United States President Joe Biden and his Chinese counterpart Xi Jinping will hold a virtual meeting on Monday, November 15, amid tensions between the two countries, the White House said.

Biden and Xi will discuss how to “responsibly manage” the competition between their countries as well as ways to work together, said a press note.

“Throughout [the meeting], President Biden will make clear US intentions and priorities and be clear and candid about our concerns with the PRC [People’s Republic of China],” it added.

The two leaders had spoken over the phone in September. Biden had said during the call that the dynamics between the US and China should remain competitive without veering towards “unintended conflict”.

The meeting between the two presidents on Monday is expected to be their most extensive one under the Biden administration, according to Reuters.

Meanwhile, China said on Friday it had been speaking to the US about specific arrangements for the meeting.

“It is hoped that the US can work with China toward the same direction and make concerted efforts to make the heads-of-state meeting a success, which will steer the China-US relationship back to the right track of sound and steady development,” Chinese foreign ministry spokesperson Wang Wenbin said.

The US and China have had differences on many matters since Biden assumed office in January. The Biden administration has maintained the trade tariffs on China imposed by former US President Donald Trump in 2018. The tariffs – a tax imposed on imported goods – allow the president to restrict foreign commerce that “unfairly burden” the US.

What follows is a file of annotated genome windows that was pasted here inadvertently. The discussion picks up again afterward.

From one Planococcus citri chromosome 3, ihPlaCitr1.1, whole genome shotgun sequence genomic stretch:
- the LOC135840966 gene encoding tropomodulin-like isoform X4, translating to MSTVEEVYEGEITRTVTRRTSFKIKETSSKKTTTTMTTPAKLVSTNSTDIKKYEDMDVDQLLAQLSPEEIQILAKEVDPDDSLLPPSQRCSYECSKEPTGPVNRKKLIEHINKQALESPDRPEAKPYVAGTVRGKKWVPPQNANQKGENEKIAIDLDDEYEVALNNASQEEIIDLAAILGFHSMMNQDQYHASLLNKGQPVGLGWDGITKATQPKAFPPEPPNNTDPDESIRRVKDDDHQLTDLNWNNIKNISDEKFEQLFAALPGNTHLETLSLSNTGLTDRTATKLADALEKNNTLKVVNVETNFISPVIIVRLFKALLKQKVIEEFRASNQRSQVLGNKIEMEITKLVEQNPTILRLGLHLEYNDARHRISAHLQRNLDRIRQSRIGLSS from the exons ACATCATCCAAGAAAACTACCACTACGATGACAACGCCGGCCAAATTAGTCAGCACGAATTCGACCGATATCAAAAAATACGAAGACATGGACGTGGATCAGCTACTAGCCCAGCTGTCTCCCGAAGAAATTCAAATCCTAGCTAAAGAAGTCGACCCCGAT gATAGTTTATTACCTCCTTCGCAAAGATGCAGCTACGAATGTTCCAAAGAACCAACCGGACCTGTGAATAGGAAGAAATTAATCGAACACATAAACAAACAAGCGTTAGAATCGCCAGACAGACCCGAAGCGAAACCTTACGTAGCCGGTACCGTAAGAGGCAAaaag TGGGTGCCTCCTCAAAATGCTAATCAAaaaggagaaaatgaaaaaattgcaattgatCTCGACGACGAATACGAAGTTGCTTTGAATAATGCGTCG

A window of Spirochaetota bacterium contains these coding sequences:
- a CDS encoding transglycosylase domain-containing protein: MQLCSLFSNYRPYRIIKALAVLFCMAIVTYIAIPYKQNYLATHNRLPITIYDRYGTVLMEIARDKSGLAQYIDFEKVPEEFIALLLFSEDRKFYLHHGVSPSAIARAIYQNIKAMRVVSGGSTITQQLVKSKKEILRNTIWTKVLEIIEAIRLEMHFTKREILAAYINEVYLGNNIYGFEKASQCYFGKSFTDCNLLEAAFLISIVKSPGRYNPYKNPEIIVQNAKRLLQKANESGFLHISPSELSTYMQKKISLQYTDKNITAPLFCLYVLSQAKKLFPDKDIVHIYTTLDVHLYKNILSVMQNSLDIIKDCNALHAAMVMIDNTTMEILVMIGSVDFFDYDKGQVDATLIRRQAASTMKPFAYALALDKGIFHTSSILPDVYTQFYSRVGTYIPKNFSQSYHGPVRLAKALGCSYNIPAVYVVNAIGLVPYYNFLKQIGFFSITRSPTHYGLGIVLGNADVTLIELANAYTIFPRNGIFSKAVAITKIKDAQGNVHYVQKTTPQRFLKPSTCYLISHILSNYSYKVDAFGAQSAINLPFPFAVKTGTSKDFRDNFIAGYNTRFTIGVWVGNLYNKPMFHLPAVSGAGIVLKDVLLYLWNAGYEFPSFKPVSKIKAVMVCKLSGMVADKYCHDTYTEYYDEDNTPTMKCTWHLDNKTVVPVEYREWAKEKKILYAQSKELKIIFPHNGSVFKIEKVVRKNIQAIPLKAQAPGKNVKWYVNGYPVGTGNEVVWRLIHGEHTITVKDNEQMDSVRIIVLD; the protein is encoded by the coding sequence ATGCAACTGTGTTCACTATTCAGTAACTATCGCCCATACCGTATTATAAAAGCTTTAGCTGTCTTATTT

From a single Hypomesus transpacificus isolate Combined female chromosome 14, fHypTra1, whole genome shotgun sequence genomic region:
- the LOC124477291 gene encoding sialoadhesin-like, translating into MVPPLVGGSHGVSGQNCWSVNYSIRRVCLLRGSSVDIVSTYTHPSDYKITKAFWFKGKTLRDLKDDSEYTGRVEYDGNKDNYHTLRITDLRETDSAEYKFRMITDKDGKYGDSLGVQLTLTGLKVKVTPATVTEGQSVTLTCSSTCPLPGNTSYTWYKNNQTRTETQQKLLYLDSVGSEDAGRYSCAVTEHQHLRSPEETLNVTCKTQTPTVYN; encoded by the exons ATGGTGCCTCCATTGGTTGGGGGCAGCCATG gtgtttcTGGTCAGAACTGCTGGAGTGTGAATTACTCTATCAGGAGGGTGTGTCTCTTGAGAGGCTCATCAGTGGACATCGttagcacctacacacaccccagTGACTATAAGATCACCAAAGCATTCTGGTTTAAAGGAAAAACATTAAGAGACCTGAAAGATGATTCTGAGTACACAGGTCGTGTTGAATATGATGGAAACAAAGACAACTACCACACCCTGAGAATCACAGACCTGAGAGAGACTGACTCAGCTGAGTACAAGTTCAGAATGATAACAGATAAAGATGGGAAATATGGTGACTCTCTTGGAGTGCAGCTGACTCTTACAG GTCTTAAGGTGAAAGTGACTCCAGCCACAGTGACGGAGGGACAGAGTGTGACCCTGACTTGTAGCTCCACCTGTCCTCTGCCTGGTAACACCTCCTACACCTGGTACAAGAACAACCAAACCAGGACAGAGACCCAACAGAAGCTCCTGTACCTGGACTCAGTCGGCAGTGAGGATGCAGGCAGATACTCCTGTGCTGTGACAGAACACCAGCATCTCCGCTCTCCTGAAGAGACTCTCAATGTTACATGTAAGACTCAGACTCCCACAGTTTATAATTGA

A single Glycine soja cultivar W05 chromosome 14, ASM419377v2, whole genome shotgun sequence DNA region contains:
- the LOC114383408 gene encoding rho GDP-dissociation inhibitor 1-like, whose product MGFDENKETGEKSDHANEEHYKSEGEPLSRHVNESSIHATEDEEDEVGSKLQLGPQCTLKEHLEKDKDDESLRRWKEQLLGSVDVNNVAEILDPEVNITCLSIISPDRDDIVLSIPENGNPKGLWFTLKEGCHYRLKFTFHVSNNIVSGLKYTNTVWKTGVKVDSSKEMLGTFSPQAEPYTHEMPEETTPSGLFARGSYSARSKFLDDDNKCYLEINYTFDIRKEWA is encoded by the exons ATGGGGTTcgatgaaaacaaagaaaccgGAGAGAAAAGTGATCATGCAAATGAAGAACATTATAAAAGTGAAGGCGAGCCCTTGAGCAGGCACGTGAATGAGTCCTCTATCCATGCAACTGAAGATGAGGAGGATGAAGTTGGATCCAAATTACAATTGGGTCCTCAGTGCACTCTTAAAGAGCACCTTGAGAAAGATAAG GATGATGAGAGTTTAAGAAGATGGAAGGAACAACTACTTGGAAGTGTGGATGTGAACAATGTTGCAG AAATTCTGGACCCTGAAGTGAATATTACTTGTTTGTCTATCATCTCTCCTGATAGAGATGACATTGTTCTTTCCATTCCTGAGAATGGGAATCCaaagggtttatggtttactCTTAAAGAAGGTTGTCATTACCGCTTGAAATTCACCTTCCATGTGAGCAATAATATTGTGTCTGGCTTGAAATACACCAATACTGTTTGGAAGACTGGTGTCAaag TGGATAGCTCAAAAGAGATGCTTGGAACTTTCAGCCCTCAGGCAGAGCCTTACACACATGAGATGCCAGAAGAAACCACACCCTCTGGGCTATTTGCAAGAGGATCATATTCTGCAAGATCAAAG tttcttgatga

The US and China had also criticised each other’s policies at high-level talks in Alaska in March – the first since Biden took office.

US Secretary of State Antony Blinken had criticised China for human rights violation in Xinjiang region, Tibet and Hong Kong, while Chinese official Yang Jiechi accused the US of using its military might and financial supremacy to suppress other countries.

China and the US have also had disagreements over Taiwan, Beijing’s claims over territories in the South China Sea and the coronavirus pandemic.

The US, India, Japan and Australia have sought to boost their cooperation in view of China’s increasing power. The countries had held their first meeting as Quad grouping in September. Biden hosted the meeting at the White House.